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Gibbs: Big Bird ad raised ‘important point’

Obama campaign adviser Robert Gibbs on Wednesday defended an ad using "Sesame Street" character Big Bird to attack GOP candidate Mitt Romney, saying it raised an “important point.”

“The ad and the president have an important point on this,” said Gibbs on NBC’s “Today” show. “Mitt Romney in Wednesday’s debate said, ‘I’m going to get tough by getting "Downton Abbey" and going to war with "Sesame Street" ' when he’s going to let Wall Street off the hook and not hold them accountable as we go on financial reform.

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“We can’t have a president that does that. That’s certainly part of a very real issue and I think it’s one more piece of something … that Mitt Romney said in the debate that he would like to change or that is a position that he is going to want to change,” Gibbs continued, accusing Romney of changing his stance on numerous issues. 

Big Bird became an issue in the campaign after Romney cited the children’s television show character when giving an example during last week’s debate of how he would rein in the deficit.

“I like PBS. I love Big Bird. Actually, I like you, too,” Romney said to debate moderator Jim Lehrer, the host of PBS's "NewsHour." “But I'm not going to keep on spending money on things to borrow money from China to pay for."



The Obama campaign seized on the remark with an ad featuring footage of Big Bird and criticizing Romney for pushing cuts to public broadcasting and his reluctance to impose more stringent regulations on Wall Street.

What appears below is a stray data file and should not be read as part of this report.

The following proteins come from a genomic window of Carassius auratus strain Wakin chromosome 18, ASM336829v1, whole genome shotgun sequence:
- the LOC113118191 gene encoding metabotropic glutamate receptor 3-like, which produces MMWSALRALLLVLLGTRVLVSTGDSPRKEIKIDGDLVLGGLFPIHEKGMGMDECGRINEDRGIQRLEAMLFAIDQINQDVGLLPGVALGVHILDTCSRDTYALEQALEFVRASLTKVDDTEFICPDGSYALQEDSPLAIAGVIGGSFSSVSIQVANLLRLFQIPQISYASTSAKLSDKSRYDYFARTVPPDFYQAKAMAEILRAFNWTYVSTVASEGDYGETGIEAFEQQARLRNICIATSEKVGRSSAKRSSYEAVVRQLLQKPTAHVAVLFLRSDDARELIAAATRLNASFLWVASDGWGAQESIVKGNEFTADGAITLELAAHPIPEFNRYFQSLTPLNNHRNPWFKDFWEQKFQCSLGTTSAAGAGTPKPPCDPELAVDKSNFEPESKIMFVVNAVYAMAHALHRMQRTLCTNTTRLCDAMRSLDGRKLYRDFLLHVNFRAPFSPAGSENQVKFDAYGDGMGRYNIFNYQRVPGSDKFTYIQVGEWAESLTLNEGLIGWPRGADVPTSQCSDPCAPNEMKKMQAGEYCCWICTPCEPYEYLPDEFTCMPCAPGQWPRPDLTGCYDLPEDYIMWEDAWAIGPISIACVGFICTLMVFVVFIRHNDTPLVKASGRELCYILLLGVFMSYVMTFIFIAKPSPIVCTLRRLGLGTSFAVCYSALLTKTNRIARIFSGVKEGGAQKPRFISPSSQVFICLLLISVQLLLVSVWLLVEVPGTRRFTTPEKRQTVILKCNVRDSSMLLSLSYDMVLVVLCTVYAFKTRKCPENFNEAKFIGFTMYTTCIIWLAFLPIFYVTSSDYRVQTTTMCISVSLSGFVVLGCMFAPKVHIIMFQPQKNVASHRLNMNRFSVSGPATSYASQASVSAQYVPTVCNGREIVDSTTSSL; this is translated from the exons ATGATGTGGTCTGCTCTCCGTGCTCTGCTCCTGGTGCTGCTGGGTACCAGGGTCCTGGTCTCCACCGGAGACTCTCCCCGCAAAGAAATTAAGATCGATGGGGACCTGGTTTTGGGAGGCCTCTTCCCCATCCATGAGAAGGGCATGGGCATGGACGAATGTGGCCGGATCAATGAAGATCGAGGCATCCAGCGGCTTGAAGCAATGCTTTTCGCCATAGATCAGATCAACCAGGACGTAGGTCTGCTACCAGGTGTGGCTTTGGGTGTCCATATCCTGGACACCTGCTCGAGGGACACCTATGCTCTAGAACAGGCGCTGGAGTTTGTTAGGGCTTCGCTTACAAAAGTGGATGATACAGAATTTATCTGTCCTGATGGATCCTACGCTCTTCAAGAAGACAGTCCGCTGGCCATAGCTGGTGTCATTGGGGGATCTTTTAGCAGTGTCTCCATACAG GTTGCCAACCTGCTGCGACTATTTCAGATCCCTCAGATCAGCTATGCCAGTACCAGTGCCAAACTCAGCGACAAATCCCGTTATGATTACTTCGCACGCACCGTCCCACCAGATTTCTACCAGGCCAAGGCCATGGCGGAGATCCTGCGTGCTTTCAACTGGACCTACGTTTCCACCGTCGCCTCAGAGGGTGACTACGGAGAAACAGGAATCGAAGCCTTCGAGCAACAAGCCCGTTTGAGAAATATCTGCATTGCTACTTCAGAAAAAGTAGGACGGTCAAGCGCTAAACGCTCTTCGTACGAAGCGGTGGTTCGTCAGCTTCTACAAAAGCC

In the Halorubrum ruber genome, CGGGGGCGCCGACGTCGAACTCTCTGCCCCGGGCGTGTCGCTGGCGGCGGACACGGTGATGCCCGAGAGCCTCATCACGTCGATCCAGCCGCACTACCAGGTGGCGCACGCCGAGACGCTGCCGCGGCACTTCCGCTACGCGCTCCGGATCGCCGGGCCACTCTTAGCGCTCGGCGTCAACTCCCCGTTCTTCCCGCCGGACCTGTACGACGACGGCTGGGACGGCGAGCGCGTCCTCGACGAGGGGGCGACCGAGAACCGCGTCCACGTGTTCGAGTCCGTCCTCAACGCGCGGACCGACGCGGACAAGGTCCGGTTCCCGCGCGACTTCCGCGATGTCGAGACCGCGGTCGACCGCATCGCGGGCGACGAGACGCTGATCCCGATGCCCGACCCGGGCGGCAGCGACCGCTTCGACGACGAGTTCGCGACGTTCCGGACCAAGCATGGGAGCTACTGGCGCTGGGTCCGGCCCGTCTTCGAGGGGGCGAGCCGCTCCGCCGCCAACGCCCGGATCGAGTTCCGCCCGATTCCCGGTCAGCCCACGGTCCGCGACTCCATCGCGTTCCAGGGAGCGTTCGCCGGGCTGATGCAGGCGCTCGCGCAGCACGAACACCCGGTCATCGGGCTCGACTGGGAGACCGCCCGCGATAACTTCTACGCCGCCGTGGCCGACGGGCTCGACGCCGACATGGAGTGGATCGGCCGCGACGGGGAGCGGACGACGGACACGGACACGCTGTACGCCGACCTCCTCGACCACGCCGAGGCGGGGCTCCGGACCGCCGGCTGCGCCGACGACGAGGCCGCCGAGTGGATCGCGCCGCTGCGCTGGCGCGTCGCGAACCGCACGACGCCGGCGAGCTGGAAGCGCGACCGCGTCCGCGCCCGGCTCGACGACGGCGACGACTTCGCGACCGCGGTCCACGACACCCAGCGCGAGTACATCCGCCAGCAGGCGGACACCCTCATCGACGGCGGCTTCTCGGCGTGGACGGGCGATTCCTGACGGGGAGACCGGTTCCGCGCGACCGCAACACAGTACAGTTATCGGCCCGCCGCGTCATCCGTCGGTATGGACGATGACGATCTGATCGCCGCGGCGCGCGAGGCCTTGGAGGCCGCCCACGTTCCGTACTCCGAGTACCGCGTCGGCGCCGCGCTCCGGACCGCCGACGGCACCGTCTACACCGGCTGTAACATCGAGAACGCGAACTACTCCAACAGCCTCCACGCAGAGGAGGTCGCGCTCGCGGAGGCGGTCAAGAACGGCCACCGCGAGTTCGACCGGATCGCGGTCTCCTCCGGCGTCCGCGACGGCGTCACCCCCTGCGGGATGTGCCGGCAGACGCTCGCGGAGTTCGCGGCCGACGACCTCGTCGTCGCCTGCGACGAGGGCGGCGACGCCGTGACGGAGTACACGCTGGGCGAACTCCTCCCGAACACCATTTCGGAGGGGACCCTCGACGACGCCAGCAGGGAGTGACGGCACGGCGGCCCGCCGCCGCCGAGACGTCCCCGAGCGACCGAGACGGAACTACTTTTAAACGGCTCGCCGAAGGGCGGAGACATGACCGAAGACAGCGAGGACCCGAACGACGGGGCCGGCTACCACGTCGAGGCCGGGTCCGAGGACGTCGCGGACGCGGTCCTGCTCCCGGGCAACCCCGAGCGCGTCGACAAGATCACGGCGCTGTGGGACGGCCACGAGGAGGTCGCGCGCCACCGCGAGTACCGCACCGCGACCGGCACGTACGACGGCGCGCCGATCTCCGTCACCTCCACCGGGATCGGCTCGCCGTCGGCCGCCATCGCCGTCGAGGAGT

Republicans quickly pushed back against the ad, saying that Obama was trying to distract voters from the controversy over the administration’s explanation of the attack on the U.S. consulate in Libya and from the president’s economic record.

"Sesame Street" asked the Obama team to take down the ad, saying it was not endorsing any candidate and did not participate in political campaigns. The administration said yesterday that it would review the request.

“I don’t know of any plans to change that ad,” Gibbs said Wednesday.

Gibbs also said that the campaign had expected a tight race in the last month before Election Day, as polls show Romney enjoying a bounce from last week’s presidential debate win.

Romney has closed the gap with Obama in multiple swing states, and a Gallup poll Tuesday showed him taking the lead nationally for the first time among likely voters.

“The president understands that he didn’t even live up to his own high expectations for that debate,” said Gibbs.

The senior adviser also cautioned that Vice President Biden was “going to have to be on his toes” in his upcoming debate with GOP running mate Rep. Paul Ryan (R-Wis.).